It is pioneering for two reasons. First, it uses a unique combination of facial expressions and eye tracking to gauge the attention span of children with ASD.
Second, it offers a way of measuring attention in a non-obtrusive manner – which is important, as those with ASD can sometimes have a heightened sensory response under certain settings, and may not respond well if attention monitoring is done by gadgets involving physical contact such as goggles or caps.
“Changes in expression normally happen on facial landmarks or ‘hotspots’ on the face, such as eyebrows and cheekbones,” says Banire.
“In our research, these changes in expression and eye gaze were compared and co-related to the outcomes of the attention test.”
The raw data of these facial landmarks, along with eye tracking from the attention test, is fed into an algorithm that will be used to design a model to predict and monitor attention.
The contactless approach will help teachers and instructors to better predict when a student with autism is about to react negatively to a specific task, or needs a break.
Additionally, changes in facial expression and eye-tracking can also trigger a warning that alerts a student with autism, who may be distracted, to refocus on the task at hand.
To carry out her research, Banire needed an attention test suitable for students with autism and Dr Mansoor stepped in.
“As an engineer, I have always been keen to develop a more effective way of delivering my lessons to my undergraduate engineering students,” says Dr Mansoor.
“For me, mixed reality (MR) presents us with so many possibilities. I knew that students would understand the concept better if they wore MR goggles and interacted with a virtual atom. The same principle can be applied in teaching those with autism.
“So, when I heard that Bilikis was looking for someone to help design an attention test like the MR test I had developed at Tamuq, I knew we could help.”
As those with ASD do not react positively to wearable devices — such as MR goggles — Dr Mansoor helped create a similar test that could be viewed on a 3D monitor, providing users with a device-free, virtual experience.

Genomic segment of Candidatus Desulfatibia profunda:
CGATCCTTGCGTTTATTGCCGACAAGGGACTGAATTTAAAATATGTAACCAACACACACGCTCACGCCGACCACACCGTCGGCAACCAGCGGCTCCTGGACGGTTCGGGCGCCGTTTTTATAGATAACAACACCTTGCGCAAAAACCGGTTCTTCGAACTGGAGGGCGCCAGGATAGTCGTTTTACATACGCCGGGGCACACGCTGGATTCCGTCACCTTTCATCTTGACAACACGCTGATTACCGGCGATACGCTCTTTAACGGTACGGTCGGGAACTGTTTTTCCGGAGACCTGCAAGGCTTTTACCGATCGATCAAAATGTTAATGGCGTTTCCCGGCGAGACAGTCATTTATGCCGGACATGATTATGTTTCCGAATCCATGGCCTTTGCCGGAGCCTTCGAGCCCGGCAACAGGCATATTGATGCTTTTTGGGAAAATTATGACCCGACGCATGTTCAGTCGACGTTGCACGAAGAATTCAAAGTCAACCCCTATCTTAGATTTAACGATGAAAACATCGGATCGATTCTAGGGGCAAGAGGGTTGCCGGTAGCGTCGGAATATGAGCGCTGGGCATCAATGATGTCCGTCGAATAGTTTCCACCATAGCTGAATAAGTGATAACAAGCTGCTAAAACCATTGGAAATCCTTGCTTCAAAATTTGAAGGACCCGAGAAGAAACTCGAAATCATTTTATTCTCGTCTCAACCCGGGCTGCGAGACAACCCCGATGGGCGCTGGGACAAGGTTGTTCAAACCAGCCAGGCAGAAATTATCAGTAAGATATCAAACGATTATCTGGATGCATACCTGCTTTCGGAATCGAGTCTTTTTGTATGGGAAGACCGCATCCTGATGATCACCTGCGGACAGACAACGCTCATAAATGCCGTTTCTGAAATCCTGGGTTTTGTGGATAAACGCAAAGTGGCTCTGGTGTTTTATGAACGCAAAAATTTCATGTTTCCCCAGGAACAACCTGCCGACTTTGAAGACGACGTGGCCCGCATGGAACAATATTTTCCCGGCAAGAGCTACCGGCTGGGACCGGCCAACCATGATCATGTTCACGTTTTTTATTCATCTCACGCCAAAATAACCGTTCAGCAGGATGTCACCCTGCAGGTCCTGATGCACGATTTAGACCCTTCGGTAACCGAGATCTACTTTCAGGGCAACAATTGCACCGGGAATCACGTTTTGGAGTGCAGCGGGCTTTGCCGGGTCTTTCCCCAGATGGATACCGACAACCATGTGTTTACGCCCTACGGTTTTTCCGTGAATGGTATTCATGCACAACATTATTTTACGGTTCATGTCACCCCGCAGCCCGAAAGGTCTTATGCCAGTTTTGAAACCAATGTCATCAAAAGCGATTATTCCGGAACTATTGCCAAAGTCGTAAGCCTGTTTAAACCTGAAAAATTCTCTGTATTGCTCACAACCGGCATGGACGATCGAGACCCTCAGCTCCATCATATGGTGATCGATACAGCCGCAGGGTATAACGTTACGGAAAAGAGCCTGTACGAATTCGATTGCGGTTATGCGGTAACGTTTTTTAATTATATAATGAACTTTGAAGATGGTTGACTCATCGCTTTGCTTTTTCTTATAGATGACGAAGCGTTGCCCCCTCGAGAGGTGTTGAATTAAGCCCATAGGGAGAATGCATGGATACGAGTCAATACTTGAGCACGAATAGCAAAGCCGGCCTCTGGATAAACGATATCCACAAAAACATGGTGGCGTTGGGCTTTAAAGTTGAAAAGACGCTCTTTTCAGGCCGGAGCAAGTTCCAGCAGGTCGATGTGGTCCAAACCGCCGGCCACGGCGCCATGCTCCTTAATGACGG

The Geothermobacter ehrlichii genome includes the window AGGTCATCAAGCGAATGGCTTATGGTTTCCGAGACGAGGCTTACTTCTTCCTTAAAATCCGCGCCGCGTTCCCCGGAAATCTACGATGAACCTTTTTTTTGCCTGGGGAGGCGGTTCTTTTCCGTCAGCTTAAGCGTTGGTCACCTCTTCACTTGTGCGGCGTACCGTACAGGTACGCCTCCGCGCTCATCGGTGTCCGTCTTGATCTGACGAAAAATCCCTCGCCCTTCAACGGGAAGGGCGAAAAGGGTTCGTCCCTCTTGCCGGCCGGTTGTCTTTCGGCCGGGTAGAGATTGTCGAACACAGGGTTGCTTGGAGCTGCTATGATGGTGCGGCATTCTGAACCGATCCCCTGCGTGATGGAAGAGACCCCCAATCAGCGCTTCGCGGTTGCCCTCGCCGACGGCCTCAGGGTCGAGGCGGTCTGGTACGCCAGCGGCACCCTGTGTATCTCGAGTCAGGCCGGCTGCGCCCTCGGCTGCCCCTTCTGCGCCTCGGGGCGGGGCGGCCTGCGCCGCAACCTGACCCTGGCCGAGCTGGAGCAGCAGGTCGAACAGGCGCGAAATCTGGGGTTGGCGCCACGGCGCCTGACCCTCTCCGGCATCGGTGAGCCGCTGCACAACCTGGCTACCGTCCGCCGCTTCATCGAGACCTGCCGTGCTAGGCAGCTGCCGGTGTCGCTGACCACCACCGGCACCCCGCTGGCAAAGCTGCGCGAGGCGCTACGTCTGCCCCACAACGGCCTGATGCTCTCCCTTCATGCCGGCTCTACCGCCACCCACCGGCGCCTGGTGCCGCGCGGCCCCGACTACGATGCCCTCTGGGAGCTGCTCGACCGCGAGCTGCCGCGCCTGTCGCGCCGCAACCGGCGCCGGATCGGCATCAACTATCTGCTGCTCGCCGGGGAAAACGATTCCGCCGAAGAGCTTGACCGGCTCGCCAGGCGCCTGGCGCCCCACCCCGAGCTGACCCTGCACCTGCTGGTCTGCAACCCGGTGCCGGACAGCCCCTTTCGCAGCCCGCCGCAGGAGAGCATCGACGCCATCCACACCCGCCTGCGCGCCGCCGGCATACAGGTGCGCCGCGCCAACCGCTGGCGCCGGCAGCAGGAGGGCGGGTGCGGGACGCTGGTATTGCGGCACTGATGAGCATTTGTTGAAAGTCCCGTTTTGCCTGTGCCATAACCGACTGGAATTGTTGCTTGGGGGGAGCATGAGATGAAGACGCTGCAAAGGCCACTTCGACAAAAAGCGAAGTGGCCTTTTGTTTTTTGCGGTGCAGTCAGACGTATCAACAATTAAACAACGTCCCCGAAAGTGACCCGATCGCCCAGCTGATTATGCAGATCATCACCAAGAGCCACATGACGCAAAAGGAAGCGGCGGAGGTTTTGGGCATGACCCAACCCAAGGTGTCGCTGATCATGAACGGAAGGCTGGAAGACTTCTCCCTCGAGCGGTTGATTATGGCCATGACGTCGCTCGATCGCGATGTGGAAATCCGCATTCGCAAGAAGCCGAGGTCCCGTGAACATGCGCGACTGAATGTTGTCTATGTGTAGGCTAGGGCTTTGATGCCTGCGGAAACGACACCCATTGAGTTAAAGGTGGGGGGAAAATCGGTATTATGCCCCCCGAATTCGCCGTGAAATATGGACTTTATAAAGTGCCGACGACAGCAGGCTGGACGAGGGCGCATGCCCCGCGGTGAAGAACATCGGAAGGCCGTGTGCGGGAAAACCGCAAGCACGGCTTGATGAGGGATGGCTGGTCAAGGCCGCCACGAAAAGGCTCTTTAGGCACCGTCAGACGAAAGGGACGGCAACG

While taking part in the test, the participant’s facial expressions can be monitored through a webcam and analysed by the algorithm in the facial recognition software.
The software to gauge facial expression is already used for various purposes; however, according to both Bilikis and Dr Mansoor, using it to assess the attention span of children with ASD is a groundbreaking step.
Banire also reached out to experts at Renad Academy, a specialised QF school for students with mild to moderate ASD.
They offered suggestions and recommendations on the parameters that need to be measured.
Conversations with therapists and teachers helped her understand and appreciate the complexities of ASD, helping her fine-tune the attention test.
Banire has also been able to involve experts and students diagnosed with ASD from QF and non-QF schools in her study.
Students from Step by Step – a Doha-based school for children with special needs, including ASD and other volunteers – have participated in the attention tests that Tamuq helped Banire develop, providing data, contributing to the success of the research.
Sherri L Miller, director of Renad Academy, said: “It is such a fabulous opportunity for Renad to support people all around the world who have ASD, by collaborating with researchers in Education City. The work they are doing is commendable, as it is an innovative means to gather data without disturbing students with ASD.”
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